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Eternal Eyes (PlayStation) artwork

Eternal Eyes (PlayStation) review

"One could make the argument that the game accomplished what it set out to do in providing a generic, affordable title. Eternal Eyes's issue isn't that it didn't succeed at what it attempted to do, but that it set its standards way too low. No one aspires to be an average singer, a mediocre actor, or a ho-hum painter with the cost of little training or devotion. Even at a discounted price, no one wants mediocrity."

Take Tactics Ogre, slice out most of the strategic elements, toss in concepts akin to Pokemon, and then biff it hard on the translation. The end result is the decade old budget title Eternal Eyes, yet another hackneyed adventure where you guide a teenage swordsman prodigy on a quest to prevent the resurrection of a dark deity. Our platinum-haired hero has the ability to transform puppets into monster servants using jewels. Amassing a small contingent, you then pit your creations against a slew of other creatures in a tactical battle royale, with more jewels as the spoils of war. Toss them at your beasties to permanently boost their stats, teach them spells, or even evolve them into more powerful monsters at certain levels.

This is a serviceable premise, one that leads to small entertainment value in the beginning. With many different jewels to collect and creatures to use them on, there's a variety of possible combinations for experimentation. However, the premise wears thin by about chapter two. Evolving creatures becomes a huge joy killer when you realize it's the basis for the entire game and you have the rest of it ahead of you.

It's not that evolving monsters becomes dull, but that what your servants turn into isn't worth the effort most of the time. Evolution is only entertaining when you're cranking out mean-looking monstrosities like the grim reaper-ish Joker. Usually you'll stumble upon something painfully generic, overly cute, and/or downright stupid. Some creatures resemble disembodied puppy heads with bunny ears, and others are cutesy-eyed stock enemies--adorable bats and dopey lizards.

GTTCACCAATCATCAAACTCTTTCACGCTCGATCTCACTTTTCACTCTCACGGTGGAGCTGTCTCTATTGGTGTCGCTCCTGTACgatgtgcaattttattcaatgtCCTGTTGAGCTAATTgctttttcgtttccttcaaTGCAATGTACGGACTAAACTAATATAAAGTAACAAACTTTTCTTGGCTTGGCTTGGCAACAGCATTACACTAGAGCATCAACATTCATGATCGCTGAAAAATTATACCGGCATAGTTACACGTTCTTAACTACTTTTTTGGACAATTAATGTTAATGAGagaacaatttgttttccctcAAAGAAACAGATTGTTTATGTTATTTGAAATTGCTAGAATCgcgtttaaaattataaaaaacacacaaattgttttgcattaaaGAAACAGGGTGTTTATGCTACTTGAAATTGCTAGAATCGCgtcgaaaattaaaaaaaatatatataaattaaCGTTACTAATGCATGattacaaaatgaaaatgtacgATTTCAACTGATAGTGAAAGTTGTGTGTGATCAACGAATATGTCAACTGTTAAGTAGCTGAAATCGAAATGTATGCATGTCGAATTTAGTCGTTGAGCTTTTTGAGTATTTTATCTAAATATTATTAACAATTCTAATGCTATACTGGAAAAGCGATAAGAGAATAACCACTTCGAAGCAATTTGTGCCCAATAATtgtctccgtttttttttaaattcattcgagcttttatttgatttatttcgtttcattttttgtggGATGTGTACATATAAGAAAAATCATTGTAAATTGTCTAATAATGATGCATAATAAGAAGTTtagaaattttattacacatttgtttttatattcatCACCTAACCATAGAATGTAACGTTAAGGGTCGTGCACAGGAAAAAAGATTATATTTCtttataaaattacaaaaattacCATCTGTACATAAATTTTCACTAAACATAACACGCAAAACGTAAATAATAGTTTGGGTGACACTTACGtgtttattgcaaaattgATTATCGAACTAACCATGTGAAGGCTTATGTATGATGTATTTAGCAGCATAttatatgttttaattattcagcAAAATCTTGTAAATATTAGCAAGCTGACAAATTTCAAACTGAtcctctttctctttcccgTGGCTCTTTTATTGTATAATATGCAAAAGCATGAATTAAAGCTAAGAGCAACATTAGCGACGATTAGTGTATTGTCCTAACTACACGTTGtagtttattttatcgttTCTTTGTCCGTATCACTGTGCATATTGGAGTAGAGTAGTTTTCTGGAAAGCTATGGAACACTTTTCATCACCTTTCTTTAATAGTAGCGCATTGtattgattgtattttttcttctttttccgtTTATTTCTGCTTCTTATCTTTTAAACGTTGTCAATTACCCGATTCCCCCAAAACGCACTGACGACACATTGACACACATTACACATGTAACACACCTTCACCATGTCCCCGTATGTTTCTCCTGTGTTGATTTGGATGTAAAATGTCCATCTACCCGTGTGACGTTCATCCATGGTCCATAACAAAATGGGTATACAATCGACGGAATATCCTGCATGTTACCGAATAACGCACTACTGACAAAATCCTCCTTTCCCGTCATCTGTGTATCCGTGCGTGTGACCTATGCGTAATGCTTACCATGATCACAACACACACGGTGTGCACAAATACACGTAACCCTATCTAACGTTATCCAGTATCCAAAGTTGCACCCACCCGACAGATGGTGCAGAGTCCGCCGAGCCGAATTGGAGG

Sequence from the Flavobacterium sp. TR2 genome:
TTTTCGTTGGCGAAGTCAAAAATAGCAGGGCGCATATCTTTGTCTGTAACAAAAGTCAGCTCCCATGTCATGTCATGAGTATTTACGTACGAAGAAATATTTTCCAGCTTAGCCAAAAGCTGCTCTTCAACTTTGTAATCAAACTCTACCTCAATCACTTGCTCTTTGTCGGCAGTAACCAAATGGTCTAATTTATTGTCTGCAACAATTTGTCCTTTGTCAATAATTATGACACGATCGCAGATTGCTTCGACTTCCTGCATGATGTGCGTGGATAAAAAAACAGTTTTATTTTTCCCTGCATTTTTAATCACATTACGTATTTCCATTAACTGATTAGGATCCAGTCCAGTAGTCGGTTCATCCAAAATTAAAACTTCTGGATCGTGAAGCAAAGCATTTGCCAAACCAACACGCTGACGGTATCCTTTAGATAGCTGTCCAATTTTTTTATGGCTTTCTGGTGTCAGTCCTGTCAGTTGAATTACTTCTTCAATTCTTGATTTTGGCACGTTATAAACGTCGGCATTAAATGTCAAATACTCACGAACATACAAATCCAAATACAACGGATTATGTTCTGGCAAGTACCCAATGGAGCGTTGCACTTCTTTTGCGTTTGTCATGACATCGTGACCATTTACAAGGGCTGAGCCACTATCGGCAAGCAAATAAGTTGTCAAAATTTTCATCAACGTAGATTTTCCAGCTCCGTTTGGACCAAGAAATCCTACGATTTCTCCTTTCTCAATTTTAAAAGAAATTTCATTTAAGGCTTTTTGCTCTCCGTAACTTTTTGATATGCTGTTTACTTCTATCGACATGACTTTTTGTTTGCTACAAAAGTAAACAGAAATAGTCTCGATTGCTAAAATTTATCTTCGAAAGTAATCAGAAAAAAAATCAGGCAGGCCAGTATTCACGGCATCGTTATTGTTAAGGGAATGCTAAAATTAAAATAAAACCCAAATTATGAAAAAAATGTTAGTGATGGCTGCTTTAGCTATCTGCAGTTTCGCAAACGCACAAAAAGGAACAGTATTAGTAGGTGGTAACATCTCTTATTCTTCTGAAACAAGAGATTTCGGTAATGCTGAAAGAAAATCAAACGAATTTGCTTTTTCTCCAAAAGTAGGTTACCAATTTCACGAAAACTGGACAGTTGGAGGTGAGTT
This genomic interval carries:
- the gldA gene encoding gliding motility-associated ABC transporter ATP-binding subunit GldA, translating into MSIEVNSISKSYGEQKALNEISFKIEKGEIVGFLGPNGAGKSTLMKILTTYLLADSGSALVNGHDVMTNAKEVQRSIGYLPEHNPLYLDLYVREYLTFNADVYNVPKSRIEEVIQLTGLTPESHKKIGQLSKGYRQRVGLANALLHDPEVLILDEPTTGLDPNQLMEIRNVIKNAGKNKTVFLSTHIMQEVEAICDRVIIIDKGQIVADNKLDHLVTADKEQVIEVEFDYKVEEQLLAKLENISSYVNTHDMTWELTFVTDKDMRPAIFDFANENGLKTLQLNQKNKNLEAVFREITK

At one point, I checked a FAQ to guide my creatures' evolutions. I had no pictures to go by and based my decision on interesting names, settling on one called Hawking. The name invoked images of either a super-intelligent being (a reference to Stephen Hawking) or an immense raptor with mighty hooked talons for rending prey (hawk-king). What was Hawking actually? A purple animate broom....because there's nothing more menacing than a sentient household cleaning item.

Those complains are all about cosmetic aspects of your troops, and sound like nitpicking. However, there isn't much more to each creature than cosmetics and stat differences--each one geared for either melee combat or magic usage. There are no special abilities besides magic, and every creature learns the same spells. Where tactical games benefit from having a decent range of classes, Eternal Eyes sports about two or three with little to differentiate one from the next.

Without special abilities, battles are reduced to basic 'fight' or 'magic' commands. You would hope for elaborate level designs to help accentuate the strategic aspects, but will find your hope dashed after a few battles. A level might feature a bridge or a few elevated areas, but most of them are uncomplicated grid-based stages. There are no obstacles, environmental hazards, traps, areas that bestow strategic advantages... Nothing that pushes combat beyond push and shove. Most every battle can be solved by walking up to opponents and selecting 'fight' until they've all perished, breaking once or twice to heal.